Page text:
What does 1337 mean? English can be a complicated language. English internet slang can be even trickier. Knowing what a word means is one thing, but what do you do when the word doesn’t even seem to be a word and is instead a series of numbers? This lesson is focused on the internet slang term (and unofficial language) “1337,” which is pronounced “leet.”
What Does “1337” Mean?
In the simplest terms, “1337” is a dated piece of internet slang that means “elite.” More context follows, but first, a translation: “elite” is shortened and shifted to “leet,” and then the letters are replaced with numbers that approximately resemble them, resulting in “1337.” (l=1, E=3, 7=T).
Origin of “1337”
“1337” is just one of the words that has stuck around from an internet “language” known as leetspeak. It’s pretty common now, in text, to see words shortened, letters mixed up, and numbers replacing letters, but that wasn’t always the case. During the rise of the internet, especially the late 1980s and into the 1990s, message boards, short character limits, and word filters resulted in leetspeak. It’s not an official language as much as a way of typing, but it grew in popularity, not really starting to fade until Discord and Vent and other voice chat platforms took over as the primary way to communicate while gaming.
Other Meanings of “1337”
Though the actual meaning is still the same, some of the connotations with leetspeak in general and with “1337” in particular have shifted. For instance, it was originally used to refer to elite players, people who were really good at one or more games. As it grew in popularity, the usage grew a little more sarcastic, so it was often used for people who mistakenly thought they were good at a game. This is closer to the current connotations, although now that the term is a little older, it’s also used to refer to people who are out of touch with current internet lingo or people who are good at classic games.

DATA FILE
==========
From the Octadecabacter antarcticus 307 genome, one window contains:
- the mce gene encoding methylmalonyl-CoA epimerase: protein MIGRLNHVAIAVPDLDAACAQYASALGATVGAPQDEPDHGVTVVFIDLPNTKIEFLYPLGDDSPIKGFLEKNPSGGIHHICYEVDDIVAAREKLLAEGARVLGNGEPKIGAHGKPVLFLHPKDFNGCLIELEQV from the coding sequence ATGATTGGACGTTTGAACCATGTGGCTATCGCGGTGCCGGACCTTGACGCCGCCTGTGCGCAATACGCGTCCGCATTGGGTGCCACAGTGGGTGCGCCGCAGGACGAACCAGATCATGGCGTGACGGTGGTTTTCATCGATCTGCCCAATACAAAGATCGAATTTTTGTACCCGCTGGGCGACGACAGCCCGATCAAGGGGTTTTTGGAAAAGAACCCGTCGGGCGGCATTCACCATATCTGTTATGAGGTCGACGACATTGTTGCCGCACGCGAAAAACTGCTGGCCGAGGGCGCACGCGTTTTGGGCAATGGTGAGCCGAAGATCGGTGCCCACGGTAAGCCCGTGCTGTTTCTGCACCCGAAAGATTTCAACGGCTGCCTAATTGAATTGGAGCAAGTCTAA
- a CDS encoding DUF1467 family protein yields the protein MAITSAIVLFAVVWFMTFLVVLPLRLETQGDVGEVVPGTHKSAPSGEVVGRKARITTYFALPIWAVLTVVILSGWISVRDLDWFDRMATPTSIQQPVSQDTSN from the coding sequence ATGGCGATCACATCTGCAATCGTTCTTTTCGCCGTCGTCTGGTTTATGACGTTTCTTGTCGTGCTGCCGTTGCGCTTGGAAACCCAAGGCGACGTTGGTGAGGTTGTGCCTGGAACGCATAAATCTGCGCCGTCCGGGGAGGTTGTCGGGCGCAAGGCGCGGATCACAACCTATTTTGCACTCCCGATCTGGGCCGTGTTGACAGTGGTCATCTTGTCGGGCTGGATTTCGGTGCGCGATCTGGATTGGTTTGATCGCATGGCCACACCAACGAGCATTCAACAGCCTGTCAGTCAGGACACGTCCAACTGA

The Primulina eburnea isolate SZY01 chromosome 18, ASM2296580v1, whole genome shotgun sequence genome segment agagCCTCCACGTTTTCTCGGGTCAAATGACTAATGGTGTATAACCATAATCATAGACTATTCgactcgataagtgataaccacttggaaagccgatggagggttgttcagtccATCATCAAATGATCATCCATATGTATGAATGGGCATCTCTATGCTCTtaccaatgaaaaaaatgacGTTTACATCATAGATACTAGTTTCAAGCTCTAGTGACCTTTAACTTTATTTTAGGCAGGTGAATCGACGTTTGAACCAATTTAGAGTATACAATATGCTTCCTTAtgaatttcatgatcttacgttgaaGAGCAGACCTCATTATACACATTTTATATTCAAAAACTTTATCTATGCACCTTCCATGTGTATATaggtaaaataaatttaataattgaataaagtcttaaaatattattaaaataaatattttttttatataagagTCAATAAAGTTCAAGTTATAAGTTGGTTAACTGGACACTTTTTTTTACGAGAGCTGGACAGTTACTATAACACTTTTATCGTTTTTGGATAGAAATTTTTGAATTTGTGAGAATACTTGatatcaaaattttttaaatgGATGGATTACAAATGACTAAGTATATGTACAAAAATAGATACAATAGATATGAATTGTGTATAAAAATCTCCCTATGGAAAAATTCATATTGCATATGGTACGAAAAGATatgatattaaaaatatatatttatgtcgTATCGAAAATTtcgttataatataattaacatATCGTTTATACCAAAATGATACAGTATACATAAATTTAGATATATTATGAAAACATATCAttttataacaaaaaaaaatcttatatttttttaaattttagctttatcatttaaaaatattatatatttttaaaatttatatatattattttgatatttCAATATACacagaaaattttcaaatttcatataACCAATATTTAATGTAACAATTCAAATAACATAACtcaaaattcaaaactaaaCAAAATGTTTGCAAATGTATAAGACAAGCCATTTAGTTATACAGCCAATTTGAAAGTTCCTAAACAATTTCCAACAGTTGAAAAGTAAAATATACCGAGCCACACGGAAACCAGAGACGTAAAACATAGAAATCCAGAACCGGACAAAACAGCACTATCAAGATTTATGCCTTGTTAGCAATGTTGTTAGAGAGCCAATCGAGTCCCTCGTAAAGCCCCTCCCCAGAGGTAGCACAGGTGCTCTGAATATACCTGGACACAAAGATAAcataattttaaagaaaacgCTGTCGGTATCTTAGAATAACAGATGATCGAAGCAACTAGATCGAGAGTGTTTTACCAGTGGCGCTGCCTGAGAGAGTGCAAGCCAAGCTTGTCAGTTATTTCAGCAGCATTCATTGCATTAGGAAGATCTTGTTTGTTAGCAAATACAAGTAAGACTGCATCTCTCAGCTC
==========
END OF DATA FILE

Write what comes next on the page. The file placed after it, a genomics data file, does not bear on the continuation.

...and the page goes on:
Who Uses “1337”?
People who spend a lot of time online are more likely to use “1337,” as are people who started using the internet in the 1980s or 1990s.
When to Use “1337”
You can use “1337” if you’re trying to be silly or mean, especially in the context of online games, calling someone an elite player either genuinely or sarcastically.
Examples of 1337
Here are some examples of how you might see “1337” used online or in text.
Examples in Statements
- Hard mode is the 1337 way to play.
- Dude, I thought you were 1337.
- U a n00b or u 1337?
The last sentence translates to, “Are you a newbie, or are you elite?”
Examples in Conversation
- Person A: That was some 1337 playing, bro.
- Person B: …are you being sarcastic rn?
- Person A: Are you 1337 or are you lame?
- Person B: 1337. Obviously.
- Person A: Some 1337 players already made the new level cap.
- Person B: For real? I thought that was impossible.
In the first set of sentences, “rn” is short for “right now.”
Alternatives to “1337”
Instead of “1337,” you can use “elite” or “really good” or “the best,” or any other term that fits your intended meaning.